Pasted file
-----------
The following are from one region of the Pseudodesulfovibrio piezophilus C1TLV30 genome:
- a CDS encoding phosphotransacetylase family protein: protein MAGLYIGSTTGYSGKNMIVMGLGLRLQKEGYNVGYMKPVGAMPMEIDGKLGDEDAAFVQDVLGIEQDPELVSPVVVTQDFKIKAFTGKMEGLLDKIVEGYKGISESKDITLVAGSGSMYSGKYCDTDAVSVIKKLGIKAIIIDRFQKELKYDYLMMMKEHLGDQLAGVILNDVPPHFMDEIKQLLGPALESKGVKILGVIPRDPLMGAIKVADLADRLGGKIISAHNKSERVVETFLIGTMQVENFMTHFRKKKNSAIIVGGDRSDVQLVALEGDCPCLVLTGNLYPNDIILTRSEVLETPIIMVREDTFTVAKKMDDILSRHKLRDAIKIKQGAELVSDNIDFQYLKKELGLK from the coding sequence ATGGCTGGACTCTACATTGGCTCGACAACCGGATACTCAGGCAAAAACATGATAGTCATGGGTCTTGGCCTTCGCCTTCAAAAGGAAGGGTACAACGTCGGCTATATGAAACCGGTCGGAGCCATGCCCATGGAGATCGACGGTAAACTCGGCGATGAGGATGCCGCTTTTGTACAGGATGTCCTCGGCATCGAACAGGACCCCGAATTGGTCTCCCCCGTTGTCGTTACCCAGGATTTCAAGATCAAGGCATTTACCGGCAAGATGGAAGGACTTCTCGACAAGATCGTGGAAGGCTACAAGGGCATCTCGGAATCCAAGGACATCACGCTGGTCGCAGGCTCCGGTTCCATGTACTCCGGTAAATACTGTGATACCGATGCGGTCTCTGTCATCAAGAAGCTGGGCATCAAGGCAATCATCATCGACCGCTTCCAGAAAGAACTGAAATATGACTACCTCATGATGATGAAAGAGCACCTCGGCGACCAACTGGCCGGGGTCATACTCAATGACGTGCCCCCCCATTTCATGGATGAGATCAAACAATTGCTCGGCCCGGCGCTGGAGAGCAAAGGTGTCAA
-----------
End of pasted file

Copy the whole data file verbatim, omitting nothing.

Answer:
The following are from one region of the Pseudodesulfovibrio piezophilus C1TLV30 genome:
- a CDS encoding phosphotransacetylase family protein: protein MAGLYIGSTTGYSGKNMIVMGLGLRLQKEGYNVGYMKPVGAMPMEIDGKLGDEDAAFVQDVLGIEQDPELVSPVVVTQDFKIKAFTGKMEGLLDKIVEGYKGISESKDITLVAGSGSMYSGKYCDTDAVSVIKKLGIKAIIIDRFQKELKYDYLMMMKEHLGDQLAGVILNDVPPHFMDEIKQLLGPALESKGVKILGVIPRDPLMGAIKVADLADRLGGKIISAHNKSERVVETFLIGTMQVENFMTHFRKKKNSAIIVGGDRSDVQLVALEGDCPCLVLTGNLYPNDIILTRSEVLETPIIMVREDTFTVAKKMDDILSRHKLRDAIKIKQGAELVSDNIDFQYLKKELGLK from the coding sequence ATGGCTGGACTCTACATTGGCTCGACAACCGGATACTCAGGCAAAAACATGATAGTCATGGGTCTTGGCCTTCGCCTTCAAAAGGAAGGGTACAACGTCGGCTATATGAAACCGGTCGGAGCCATGCCCATGGAGATCGACGGTAAACTCGGCGATGAGGATGCCGCTTTTGTACAGGATGTCCTCGGCATCGAACAGGACCCCGAATTGGTCTCCCCCGTTGTCGTTACCCAGGATTTCAAGATCAAGGCATTTACCGGCAAGATGGAAGGACTTCTCGACAAGATCGTGGAAGGCTACAAGGGCATCTCGGAATCCAAGGACATCACGCTGGTCGCAGGCTCCGGTTCCATGTACTCCGGTAAATACTGTGATACCGATGCGGTCTCTGTCATCAAGAAGCTGGGCATCAAGGCAATCATCATCGACCGCTTCCAGAAAGAACTGAAATATGACTACCTCATGATGATGAAAGAGCACCTCGGCGACCAACTGGCCGGGGTCATACTCAATGACGTGCCCCCCCATTTCATGGATGAGATCAAACAATTGCTCGGCCCGGCGCTGGAGAGCAAAGGTGTCAA